Tuesday, July 29, 2008

Blank Stair

Never Be Intimidated By A Blank Piece Of Paper

Photographs copyright: DAVID McMAHON


When diXymiss, who writes the blog ineXplicable, challenged me to photograph a blank piece of paper, I immediately went through two or three visual options and thought I would experiment with each of them this weekend.

Then I thought I would take the challenge one step further, for the benefit of writers, artists and anyone with a creative instinct, irrespective of age or geographical location.

I was going to shoot a single sheet of standard white A4 paper when I spotted some of the coloured A4 paper that one of the Authorbloglets was using recently. There was red, there was yellow, there was blue. That's when I decided to take a sheet of the blue paper and stick it on the tray of my HP Photosmart 8230 printer, because I thought the hue would be a perfect match for the colour of the printer.

As I did so, I noticed that the bright winter sunlight was streaming through the windows of my study, throwing a beautiful gradation across the paper. Lucky choice, huh!

I write this in the hope that it might inspire some of you, who in turn will use your experience and your knowledge to guide and mould the aspirations of others, somewhere in the world.

After all, creativity is a two-stage process. First we need to recognise creativity. Next we need to nurture it. Having been blessed throughout my earliest years by people who did precisely that for me, I guess it is now my turn to pass on my thoughts.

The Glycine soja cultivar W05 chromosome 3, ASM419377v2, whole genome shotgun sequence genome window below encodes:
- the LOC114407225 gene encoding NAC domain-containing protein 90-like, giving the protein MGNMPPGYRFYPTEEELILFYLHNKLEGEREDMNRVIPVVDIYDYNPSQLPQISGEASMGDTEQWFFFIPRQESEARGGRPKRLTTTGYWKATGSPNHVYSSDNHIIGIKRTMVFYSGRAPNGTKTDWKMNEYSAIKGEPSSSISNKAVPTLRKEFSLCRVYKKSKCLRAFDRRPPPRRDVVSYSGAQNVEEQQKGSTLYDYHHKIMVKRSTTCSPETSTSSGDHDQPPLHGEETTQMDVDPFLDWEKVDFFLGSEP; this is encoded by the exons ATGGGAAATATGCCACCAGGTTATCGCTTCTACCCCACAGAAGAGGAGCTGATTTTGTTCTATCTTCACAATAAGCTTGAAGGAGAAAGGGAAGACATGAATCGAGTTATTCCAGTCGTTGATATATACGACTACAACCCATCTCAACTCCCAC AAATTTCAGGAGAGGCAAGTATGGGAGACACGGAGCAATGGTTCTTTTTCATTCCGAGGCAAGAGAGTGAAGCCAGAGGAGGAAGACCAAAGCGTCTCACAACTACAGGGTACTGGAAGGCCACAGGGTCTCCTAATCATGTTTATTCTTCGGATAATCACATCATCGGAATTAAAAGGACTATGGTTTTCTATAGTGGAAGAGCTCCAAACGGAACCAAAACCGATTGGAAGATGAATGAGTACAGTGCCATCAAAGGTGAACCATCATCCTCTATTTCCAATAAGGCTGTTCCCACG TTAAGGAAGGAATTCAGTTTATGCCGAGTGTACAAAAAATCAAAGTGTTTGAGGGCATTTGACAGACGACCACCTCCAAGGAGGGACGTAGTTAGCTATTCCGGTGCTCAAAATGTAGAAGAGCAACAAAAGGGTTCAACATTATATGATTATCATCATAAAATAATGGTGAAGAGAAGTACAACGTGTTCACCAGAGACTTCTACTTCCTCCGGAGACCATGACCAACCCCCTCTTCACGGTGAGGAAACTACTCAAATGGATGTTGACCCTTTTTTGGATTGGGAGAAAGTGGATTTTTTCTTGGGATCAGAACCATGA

How do you look at a blank sheet of paper?

I reckon there are two types of people. The first category are those who are nervous of the challenge presented by a blank piece of paper. And the second category are those who relish the prospect of imprinting their own creative instinct on the paper.


For the benefit of those readers who don’t know me too well, I paint, I sketch, I write and I take photographs. I rub my hands with glee when I see a blank piece of paper.

As a career journalist, I often get asked the question: "What is the most difficult thing to write?" For a tough question, it has a surprisingly easy answer. The most difficult thing to write is an opening sentence. Once you have that in place, everything else will follow.

The opening sentence of my first novel, Vegemite Vindaloo, is a modern twist on one of the most famous lines of Australian poetry. Andrew Barton "Banjo" Paterson wrote "There was movement at the station" as the opening of his wonderful bush ballad The Man From Snowy River. I humbly borrowed it from him and applied it to a contemporary railway station instead.

The opening sentence of my forthcoming novel, Muskoka Maharani, is a pun on a famous quote from Mark Twain. (Nope, I’m not going to tell you what it is, because the novel hasn’t been released yet - but I’m not stopping you from guessing!)

Whether you’re writing a blogpost, working on a novel, creating a sketch or forming a painting, you follow the same process as a builder. Each of those is an ancient art. Each of those is an ancient craft. Each of those is a separate challenge. But just remember this - if your foundation is strong enough, the rest of the structure takes care of itself.

This week I had a long conversation with a very gifted blogger, one of my many friends around the world who is writing a book. She had a major problem. It wasn’t writer’s block. It wasn’t that she had run out of inspiration. But her confidence had been rattled by a well-meaning assessment from someone else. So she went out and bought some how-to-write-novels books and told me she would finish reading them before she resumed writing.